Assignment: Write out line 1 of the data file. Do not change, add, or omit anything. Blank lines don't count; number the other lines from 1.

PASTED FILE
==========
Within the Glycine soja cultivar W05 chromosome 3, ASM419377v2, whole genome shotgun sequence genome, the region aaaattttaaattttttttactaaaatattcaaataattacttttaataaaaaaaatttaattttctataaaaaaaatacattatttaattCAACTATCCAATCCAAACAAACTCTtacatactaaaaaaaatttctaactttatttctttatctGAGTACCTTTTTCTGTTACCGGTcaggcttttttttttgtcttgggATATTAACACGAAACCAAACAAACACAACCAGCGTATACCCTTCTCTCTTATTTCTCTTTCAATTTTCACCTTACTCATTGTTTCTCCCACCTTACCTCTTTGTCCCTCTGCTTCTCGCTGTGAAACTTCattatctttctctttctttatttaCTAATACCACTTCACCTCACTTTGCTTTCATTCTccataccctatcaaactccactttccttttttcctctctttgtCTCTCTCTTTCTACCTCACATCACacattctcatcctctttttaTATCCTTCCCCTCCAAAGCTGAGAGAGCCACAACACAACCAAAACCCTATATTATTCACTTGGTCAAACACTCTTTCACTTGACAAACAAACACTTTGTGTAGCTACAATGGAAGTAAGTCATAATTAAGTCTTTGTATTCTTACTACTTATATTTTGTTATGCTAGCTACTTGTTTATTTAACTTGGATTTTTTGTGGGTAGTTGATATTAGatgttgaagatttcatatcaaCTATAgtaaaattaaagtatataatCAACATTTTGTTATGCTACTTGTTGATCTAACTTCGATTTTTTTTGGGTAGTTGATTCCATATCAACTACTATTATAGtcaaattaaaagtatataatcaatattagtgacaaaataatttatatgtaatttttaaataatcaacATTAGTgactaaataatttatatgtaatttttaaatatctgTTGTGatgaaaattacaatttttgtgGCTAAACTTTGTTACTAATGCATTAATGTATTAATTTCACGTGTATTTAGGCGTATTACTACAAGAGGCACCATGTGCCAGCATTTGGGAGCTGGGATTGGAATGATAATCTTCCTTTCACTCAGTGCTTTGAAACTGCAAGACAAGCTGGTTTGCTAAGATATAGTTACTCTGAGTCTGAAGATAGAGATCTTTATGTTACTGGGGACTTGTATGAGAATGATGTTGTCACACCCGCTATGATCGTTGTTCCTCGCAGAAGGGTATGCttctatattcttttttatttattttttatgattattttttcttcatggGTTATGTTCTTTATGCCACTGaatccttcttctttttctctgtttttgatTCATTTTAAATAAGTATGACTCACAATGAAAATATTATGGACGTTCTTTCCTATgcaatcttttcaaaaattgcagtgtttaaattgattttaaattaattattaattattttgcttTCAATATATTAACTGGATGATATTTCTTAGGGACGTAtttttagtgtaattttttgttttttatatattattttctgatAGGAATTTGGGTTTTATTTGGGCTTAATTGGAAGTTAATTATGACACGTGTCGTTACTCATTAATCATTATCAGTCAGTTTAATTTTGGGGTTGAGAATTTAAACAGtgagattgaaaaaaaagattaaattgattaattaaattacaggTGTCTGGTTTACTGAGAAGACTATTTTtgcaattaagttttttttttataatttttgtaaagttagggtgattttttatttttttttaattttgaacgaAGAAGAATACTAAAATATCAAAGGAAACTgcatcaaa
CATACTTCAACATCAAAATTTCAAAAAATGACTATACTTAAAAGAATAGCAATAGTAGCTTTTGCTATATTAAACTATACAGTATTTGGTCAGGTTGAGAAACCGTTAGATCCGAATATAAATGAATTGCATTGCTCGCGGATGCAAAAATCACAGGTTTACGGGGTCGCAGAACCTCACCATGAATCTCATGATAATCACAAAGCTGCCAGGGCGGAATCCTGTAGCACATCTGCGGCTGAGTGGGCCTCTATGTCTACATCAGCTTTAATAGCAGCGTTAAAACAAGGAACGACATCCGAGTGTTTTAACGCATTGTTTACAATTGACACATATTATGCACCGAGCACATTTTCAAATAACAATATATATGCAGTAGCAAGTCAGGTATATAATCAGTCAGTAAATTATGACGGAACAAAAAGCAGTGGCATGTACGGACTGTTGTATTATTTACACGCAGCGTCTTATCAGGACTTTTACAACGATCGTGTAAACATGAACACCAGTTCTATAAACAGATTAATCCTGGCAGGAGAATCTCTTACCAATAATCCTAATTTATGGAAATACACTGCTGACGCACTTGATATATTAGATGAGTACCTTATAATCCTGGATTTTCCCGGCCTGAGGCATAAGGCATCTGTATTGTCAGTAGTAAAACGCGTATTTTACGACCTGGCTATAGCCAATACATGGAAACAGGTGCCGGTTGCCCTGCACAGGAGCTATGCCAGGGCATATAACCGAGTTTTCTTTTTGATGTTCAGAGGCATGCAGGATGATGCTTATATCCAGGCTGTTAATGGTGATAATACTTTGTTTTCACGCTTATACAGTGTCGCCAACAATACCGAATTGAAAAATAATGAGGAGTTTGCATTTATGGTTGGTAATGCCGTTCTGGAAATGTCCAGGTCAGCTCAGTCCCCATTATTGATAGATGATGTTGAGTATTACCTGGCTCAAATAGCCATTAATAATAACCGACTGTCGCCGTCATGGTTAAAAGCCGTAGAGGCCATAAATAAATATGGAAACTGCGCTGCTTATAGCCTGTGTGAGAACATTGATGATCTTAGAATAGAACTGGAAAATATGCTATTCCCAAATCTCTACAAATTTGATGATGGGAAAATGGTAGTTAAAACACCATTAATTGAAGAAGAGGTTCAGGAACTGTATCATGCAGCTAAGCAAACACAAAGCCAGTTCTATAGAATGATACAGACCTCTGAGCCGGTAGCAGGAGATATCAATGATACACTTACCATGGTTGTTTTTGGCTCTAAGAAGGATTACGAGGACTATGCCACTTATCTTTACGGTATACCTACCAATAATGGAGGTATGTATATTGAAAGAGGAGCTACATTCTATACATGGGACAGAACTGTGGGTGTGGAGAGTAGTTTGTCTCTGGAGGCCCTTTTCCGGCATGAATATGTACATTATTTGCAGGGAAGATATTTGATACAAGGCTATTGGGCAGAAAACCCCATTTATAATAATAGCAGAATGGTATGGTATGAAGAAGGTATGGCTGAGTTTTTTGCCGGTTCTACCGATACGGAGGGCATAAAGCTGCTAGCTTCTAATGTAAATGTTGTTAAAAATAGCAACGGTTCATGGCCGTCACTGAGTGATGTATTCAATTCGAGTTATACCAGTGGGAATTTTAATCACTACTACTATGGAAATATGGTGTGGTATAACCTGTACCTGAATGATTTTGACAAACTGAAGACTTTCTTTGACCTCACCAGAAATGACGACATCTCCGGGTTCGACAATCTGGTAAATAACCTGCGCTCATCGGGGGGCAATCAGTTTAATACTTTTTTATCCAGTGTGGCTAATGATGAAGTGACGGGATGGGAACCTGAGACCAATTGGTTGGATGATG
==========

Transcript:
Within the Glycine soja cultivar W05 chromosome 3, ASM419377v2, whole genome shotgun sequence genome, the region aaaattttaaattttttttactaaaatattcaaataattacttttaataaaaaaaatttaattttctataaaaaaaatacattatttaattCAACTATCCAATCCAAACAAACTCTtacatactaaaaaaaatttctaactttatttctttatctGAGTACCTTTTTCTGTTACCGGTcaggcttttttttttgtcttgggATATTAACACGAAACCAAACAAACACAACCAGCGTATACCCTTCTCTCTTATTTCTCTTTCAATTTTCACCTTACTCATTGTTTCTCCCACCTTACCTCTTTGTCCCTCTGCTTCTCGCTGTGAAACTTCattatctttctctttctttatttaCTAATACCACTTCACCTCACTTTGCTTTCATTCTccataccctatcaaactccactttccttttttcctctctttgtCTCTCTCTTTCTACCTCACATCACacattctcatcctctttttaTATCCTTCCCCTCCAAAGCTGAGAGAGCCACAACACAACCAAAACCCTATATTATTCACTTGGTCAAACACTCTTTCACTTGACAAACAAACACTTTGTGTAGCTACAATGGAAGTAAGTCATAATTAAGTCTTTGTATTCTTACTACTTATATTTTGTTATGCTAGCTACTTGTTTATTTAACTTGGATTTTTTGTGGGTAGTTGATATTAGatgttgaagatttcatatcaaCTATAgtaaaattaaagtatataatCAACATTTTGTTATGCTACTTGTTGATCTAACTTCGATTTTTTTTGGGTAGTTGATTCCATATCAACTACTATTATAGtcaaattaaaagtatataatcaatattagtgacaaaataatttatatgtaatttttaaataatcaacATTAGTgactaaataatttatatgtaatttttaaatatctgTTGTGatgaaaattacaatttttgtgGCTAAACTTTGTTACTAATGCATTAATGTATTAATTTCACGTGTATTTAGGCGTATTACTACAAGAGGCACCATGTGCCAGCATTTGGGAGCTGGGATTGGAATGATAATCTTCCTTTCACTCAGTGCTTTGAAACTGCAAGACAAGCTGGTTTGCTAAGATATAGTTACTCTGAGTCTGAAGATAGAGATCTTTATGTTACTGGGGACTTGTATGAGAATGATGTTGTCACACCCGCTATGATCGTTGTTCCTCGCAGAAGGGTATGCttctatattcttttttatttattttttatgattattttttcttcatggGTTATGTTCTTTATGCCACTGaatccttcttctttttctctgtttttgatTCATTTTAAATAAGTATGACTCACAATGAAAATATTATGGACGTTCTTTCCTATgcaatcttttcaaaaattgcagtgtttaaattgattttaaattaattattaattattttgcttTCAATATATTAACTGGATGATATTTCTTAGGGACGTAtttttagtgtaattttttgttttttatatattattttctgatAGGAATTTGGGTTTTATTTGGGCTTAATTGGAAGTTAATTATGACACGTGTCGTTACTCATTAATCATTATCAGTCAGTTTAATTTTGGGGTTGAGAATTTAAACAGtgagattgaaaaaaaagattaaattgattaattaaattacaggTGTCTGGTTTACTGAGAAGACTATTTTtgcaattaagttttttttttataatttttgtaaagttagggtgattttttatttttttttaattttgaacgaAGAAGAATACTAAAATATCAAAGGAAACTgcatcaaa